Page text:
In this context, ‘personas’ refer to descriptions of key features of users in a specific target group. Grouping people in this way makes it possible for the team of developers to put themselves in the users’ shoes and see things from their perspective throughout the development process. Aspects such as the route, affinity for digital devices, travel time expectations and willingness to pay are important in the Ideas Train project.
Neomind Design Studio transformed the ideas and wishes of the personas into a digital 3D world, which serves as the starting point for further development. Visualisations made it possible to see new ways of designing passenger spaces, such as sport and snack areas. The Ideas Train design was then fleshed out based on customer tests following consultation with the passenger transport authority.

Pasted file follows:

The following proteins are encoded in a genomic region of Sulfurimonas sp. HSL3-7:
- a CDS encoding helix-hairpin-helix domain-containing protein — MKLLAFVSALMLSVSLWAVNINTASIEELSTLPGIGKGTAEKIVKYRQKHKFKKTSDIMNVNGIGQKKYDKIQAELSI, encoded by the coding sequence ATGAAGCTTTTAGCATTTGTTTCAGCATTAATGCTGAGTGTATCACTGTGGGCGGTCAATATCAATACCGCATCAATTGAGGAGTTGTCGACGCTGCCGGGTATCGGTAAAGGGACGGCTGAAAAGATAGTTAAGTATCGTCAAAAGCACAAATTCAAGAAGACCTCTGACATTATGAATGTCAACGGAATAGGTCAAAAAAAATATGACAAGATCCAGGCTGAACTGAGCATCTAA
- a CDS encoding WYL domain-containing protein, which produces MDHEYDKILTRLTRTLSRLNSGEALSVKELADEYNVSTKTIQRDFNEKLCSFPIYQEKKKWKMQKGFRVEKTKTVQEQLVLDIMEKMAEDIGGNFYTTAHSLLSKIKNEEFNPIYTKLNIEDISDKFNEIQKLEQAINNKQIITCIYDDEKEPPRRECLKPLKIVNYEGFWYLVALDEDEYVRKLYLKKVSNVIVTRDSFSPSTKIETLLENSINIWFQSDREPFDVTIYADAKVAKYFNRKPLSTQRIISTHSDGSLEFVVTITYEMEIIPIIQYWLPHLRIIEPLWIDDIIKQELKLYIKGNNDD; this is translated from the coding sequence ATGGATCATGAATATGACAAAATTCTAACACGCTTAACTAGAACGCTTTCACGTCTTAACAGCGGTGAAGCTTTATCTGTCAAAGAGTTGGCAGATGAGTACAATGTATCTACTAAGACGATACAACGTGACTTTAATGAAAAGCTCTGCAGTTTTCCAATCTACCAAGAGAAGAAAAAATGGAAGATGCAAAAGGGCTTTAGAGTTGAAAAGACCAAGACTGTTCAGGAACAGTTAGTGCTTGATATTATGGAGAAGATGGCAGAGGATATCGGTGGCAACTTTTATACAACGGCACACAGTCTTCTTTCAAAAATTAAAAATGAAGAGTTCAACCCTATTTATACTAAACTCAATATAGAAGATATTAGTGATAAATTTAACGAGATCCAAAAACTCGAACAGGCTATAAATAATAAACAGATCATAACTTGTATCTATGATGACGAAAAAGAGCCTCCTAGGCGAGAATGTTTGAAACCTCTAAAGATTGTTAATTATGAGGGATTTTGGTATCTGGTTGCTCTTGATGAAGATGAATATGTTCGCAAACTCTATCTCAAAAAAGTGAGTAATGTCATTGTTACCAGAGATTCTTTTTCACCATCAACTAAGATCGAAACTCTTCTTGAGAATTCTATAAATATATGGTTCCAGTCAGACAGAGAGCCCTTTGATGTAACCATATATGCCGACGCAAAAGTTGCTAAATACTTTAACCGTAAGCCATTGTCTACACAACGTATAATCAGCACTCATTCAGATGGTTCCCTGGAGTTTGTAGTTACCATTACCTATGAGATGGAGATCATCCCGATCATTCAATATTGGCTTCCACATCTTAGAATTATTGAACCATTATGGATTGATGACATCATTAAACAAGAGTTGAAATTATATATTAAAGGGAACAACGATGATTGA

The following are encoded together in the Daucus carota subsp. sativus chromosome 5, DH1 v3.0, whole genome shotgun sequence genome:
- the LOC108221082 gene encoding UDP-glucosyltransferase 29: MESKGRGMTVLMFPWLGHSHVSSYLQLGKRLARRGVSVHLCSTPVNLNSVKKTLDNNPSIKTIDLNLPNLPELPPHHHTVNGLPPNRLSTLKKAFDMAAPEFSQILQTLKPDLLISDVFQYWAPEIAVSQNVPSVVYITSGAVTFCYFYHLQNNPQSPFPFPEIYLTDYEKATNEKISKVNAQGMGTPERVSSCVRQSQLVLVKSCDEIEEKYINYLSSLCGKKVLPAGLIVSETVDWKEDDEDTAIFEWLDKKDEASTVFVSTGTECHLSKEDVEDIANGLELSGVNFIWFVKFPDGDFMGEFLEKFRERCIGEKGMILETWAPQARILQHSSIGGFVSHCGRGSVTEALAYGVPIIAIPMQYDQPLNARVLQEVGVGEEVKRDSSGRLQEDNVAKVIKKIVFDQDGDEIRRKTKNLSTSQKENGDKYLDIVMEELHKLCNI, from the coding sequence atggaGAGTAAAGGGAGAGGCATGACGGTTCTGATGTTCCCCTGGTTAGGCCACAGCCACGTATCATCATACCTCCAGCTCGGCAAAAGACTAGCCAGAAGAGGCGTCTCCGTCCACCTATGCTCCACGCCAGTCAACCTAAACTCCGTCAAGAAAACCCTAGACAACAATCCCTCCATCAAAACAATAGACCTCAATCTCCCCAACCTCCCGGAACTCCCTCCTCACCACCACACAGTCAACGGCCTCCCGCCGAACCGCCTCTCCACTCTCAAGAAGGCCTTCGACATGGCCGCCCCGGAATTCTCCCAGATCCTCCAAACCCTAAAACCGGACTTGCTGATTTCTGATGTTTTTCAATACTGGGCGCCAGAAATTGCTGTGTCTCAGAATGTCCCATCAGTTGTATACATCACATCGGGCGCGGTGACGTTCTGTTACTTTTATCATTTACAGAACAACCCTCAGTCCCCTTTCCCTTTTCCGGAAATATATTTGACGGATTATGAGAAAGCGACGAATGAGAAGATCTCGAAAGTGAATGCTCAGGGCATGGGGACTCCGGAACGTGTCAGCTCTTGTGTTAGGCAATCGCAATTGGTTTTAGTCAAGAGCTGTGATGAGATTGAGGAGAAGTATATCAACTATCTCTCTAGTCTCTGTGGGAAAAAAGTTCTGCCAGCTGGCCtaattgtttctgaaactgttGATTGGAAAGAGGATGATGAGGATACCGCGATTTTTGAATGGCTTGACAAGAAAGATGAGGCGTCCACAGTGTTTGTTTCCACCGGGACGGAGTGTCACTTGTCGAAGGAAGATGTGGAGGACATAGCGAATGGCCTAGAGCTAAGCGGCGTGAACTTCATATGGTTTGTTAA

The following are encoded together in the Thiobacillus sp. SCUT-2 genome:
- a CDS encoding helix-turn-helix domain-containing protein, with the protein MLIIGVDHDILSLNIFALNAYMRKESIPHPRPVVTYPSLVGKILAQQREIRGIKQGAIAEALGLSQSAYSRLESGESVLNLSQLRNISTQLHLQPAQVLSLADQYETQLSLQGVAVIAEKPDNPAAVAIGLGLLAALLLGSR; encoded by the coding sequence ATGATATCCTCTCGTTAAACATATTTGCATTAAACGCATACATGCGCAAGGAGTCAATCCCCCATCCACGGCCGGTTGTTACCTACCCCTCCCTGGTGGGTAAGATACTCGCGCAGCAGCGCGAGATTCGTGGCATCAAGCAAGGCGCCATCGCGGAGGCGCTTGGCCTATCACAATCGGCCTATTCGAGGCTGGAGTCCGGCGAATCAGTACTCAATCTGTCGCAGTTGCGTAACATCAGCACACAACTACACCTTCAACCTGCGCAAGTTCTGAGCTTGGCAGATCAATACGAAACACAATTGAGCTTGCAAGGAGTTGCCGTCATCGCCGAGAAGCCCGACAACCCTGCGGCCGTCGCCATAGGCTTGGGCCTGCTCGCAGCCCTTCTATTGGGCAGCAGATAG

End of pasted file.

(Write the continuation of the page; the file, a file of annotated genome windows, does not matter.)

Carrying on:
Regional transport funding in Germany
Regional and S-Bahn transport would not be economically viable without public funding. The federal states fund around half the cost through tax revenues or ‘regionalisation funding’, which the states receive from the federal government. The passenger transport authority uses this funding to order transport services from different railways on behalf of the Ministry of Transport.
Once the design was developed, product partners from around Europe and other continents worked on creating and building each of the components, from seats to floors and ceilings. Some of these partner companies are already in the industry, while others are using this opportunity as a way to access it. The primary advantage of the life-size model of a double-decker car is that there are no fire protection or safety requirements. This means that the partners were not bound to specific guidelines; allowing us and our partners to try out new technologies and improve them together.